"I double-checked the time as the three race leaders crested the hill, an eighth of a mile away from where I was supposed to help them not get killed on the highway. They were surprisingly early. I'd entered the weekend curious about gravel racing's cultural balance between athleticism and whiskey, and it was at this moment, with great relief, that I realized the scale tipped somewhat definitively away from functional alcoholism. Silently removing one danger from the ever-growing list of gravel racing things that might kill my sister, I heroically unsheathed the loaner/bootleg caution flag I'd been provided to combat the next threat.  
An hour of furiously waving at speeding cars to slow down passed. I basked in the spiritual thanks pouring in from all the other rider's siblings for providing their loved ones safe passage across the sporadically busy road. The weather was nice and a peaceful calm settled over the long breaks in traffic. A horse who lived in the neighborhood came over and pooped. The animalistic part of me that was awakening in the Oklahoma countryside yearned to tinkle on an adjacent bush in solidarity, but ultimately my human responsibilities took precedent. Later I proudly peed in a urinal, like a person.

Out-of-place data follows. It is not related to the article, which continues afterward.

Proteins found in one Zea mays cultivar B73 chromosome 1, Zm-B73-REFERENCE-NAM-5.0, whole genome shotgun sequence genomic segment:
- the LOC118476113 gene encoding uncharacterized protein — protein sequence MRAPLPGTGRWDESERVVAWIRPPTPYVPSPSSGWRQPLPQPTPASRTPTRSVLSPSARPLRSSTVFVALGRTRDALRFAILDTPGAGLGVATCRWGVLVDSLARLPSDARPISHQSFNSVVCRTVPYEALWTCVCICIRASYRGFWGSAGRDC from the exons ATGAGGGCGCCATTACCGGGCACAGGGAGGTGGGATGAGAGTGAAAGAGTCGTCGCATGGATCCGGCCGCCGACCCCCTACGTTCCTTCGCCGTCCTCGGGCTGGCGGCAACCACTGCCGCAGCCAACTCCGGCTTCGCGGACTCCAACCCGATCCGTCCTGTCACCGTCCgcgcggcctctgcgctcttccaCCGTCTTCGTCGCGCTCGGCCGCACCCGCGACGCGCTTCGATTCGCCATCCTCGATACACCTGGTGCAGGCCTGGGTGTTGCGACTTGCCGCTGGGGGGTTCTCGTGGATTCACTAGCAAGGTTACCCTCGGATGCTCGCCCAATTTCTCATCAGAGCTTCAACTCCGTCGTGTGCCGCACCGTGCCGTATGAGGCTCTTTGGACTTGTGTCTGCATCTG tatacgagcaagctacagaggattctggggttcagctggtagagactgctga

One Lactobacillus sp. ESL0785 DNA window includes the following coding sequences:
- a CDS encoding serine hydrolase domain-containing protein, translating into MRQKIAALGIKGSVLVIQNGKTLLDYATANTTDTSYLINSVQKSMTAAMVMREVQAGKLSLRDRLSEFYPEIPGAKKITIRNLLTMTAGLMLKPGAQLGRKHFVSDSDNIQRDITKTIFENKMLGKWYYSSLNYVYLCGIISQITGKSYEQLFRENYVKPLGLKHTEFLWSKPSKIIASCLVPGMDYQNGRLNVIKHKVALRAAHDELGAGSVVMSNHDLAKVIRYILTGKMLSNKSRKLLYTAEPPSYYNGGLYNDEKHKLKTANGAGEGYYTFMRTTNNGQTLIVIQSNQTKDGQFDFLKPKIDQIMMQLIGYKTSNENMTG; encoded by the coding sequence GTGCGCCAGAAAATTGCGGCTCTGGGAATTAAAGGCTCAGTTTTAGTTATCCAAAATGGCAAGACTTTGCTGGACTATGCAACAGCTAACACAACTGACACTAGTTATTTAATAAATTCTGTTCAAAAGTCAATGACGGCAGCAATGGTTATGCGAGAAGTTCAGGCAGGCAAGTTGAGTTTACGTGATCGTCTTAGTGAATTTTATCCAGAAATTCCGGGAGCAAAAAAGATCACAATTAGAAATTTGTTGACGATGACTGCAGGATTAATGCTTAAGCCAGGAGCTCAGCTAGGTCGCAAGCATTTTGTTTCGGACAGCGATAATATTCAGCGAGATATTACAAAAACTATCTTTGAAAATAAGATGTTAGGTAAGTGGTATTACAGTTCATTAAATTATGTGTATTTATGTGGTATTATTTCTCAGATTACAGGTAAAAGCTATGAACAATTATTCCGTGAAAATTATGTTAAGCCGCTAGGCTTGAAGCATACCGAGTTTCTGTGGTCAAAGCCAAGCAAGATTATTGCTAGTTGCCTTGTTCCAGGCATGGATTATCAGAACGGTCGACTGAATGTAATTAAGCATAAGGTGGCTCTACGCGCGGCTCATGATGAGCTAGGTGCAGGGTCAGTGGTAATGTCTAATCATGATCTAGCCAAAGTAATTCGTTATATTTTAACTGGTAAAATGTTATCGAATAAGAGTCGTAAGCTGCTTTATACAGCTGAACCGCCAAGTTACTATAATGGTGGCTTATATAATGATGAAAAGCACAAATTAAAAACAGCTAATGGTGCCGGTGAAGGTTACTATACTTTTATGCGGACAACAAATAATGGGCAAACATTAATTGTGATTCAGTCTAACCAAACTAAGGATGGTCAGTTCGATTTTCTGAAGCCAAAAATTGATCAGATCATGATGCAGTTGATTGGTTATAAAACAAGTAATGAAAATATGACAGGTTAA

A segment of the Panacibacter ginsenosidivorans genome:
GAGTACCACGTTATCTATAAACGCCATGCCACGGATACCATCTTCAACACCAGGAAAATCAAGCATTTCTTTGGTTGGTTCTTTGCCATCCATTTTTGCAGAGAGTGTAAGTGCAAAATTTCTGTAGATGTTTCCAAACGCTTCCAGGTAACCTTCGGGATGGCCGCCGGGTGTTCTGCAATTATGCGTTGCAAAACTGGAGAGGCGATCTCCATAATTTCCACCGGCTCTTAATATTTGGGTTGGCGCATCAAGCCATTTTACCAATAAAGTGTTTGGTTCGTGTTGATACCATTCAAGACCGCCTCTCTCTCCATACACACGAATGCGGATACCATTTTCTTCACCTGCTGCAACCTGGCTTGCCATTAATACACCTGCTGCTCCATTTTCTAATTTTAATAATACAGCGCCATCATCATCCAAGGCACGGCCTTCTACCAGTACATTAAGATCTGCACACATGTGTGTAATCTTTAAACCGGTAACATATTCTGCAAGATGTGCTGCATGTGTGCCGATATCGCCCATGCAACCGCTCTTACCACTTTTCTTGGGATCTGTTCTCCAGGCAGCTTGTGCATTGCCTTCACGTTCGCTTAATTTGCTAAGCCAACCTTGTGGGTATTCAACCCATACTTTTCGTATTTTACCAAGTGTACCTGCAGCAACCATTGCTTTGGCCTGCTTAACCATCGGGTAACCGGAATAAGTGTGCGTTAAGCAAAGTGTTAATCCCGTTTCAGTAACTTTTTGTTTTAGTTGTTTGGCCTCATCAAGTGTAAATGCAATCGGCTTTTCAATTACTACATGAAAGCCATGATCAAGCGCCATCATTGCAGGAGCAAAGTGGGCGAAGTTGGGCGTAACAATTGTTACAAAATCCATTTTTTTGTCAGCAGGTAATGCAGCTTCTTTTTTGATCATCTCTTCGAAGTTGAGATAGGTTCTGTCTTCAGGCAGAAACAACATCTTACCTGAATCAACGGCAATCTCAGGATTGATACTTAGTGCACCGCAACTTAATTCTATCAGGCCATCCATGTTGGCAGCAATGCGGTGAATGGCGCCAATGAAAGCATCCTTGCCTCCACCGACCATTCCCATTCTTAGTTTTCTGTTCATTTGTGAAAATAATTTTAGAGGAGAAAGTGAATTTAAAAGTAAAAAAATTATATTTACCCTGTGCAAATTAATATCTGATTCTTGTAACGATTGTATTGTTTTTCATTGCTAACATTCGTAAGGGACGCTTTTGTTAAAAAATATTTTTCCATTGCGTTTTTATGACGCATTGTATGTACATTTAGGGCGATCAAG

Eventually Adrienne showed up, yelling "I'm doing terrible", despite the 70 miles of riding she'd already endured. Not looking to rub my tranquility in her face, I toned down the showy flag-waving I'd been working on and ushered her calmly across the highway. She disappeared back into the race, which went off without a hitch and was a fun family-inclusive event, thanks to head organizer Craig, many lovely volunteers, and new friend/highway crossing all-star Dane, who was the real reason riders stayed safe. Host town Shawnee was very accommodating and provided a variety of entertainment and post-race food to all involved, including the plain potato my sister gleefully chose as her recovery meal after finishing. While swapping race experiences with other participants, she soberly munched on the potato sans utensils, taking bites as if it were the reward apple my pooping horse friend had been gifted earlier.